Biofeedback is a technique used to assess and evaluate the natural rhythms of the body, like heart rate, respiration rate, and pulse. By including this kind of data in our music therapy assessments and interventions, we are able to better help an individual become more aware of these things and teach them the process of controlling these systems. Within the body, these systems all directly impact one another. By learning to control and regulate these things, greater wellness and health can be achieved. Through biofeedback, an individual is able to gain a greater sense of awareness and understanding of what is happening within their own body.
Music therapy is a different approach to medical care and to therapy. At Gsus, we utilize biofeedback as a baseline indicator to establish where an individual is and how best to chart out where an individual would like to go in their therapy journey – which is just a fancy way of saying we use data your body provides (like your heartbeat, your brainwave functioning, your pulse, even your rate of breathing) to customize your treatment. We do it all through music and musical elements. Sure, it will look and feel like instrument playing or song singing; but great things are happening within the mind, the body, and the spirit. We do this because we are rhythm and we embody rhythm in the pulmonary rhythm of breathing, the cardio rhythm of the heartbeat, and the circadian rhythm of sleeping and waking. The human body is a powerful rhythmic convergence of multiple beats working together in the groove of life. We breathe, talk, eat, chew, sleep, wake, and move to a rhythm. We are walking, talking, ticking, tocking polyrhythms or multiple beats.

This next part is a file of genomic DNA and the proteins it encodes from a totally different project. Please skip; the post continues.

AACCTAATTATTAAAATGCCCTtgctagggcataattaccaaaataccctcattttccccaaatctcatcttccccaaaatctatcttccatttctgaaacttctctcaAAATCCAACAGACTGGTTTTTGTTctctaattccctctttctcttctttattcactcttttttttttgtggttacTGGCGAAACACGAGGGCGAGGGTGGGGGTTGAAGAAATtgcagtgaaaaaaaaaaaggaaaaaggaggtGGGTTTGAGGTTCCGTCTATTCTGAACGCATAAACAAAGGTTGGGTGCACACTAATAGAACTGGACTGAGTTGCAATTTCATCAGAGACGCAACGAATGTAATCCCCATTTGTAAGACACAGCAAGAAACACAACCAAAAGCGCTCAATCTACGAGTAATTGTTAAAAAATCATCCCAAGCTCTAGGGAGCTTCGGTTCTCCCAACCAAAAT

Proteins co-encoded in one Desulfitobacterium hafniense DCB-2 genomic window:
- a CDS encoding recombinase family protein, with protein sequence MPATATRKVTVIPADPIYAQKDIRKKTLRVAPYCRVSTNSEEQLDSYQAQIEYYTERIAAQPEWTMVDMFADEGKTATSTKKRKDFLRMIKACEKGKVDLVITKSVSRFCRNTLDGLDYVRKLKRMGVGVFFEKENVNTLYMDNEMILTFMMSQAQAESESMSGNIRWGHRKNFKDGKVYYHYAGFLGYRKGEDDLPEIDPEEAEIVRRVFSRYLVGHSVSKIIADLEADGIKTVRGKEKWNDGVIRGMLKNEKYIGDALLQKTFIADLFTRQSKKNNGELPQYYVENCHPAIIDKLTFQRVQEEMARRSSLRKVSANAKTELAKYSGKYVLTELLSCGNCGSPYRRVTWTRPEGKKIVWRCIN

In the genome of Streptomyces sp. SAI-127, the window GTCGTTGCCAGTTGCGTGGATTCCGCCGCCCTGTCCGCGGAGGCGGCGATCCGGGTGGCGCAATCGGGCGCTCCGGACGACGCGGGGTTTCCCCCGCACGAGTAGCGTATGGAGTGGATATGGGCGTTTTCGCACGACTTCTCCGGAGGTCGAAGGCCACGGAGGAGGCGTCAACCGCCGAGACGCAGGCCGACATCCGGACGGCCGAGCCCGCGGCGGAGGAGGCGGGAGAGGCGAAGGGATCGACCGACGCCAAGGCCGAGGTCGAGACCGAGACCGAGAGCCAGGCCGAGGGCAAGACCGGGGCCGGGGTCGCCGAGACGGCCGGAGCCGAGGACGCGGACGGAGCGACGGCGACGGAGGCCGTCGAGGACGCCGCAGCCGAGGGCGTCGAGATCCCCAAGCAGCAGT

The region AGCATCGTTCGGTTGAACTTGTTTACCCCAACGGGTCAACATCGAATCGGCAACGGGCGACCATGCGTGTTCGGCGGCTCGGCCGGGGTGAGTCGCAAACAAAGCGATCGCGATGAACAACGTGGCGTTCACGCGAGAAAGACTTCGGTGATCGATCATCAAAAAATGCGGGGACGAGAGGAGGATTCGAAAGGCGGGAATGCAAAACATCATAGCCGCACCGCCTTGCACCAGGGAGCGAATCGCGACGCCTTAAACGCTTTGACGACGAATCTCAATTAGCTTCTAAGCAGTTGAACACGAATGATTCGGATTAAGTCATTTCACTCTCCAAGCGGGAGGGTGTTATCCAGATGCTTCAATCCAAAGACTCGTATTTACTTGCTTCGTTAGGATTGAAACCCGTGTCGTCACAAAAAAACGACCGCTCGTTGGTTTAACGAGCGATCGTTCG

We use biofeedback to assess the current functioning of an individual; and then use the same method to observe and assess moment-to-moment physiological changes within the individual during sessions where musical stimuli is being provided. This allows us to preemptively address and redirect specific physiological changes that are measured and to teach an individual or group within session interventions to address these changes before they erupt within the individual or become disruptive.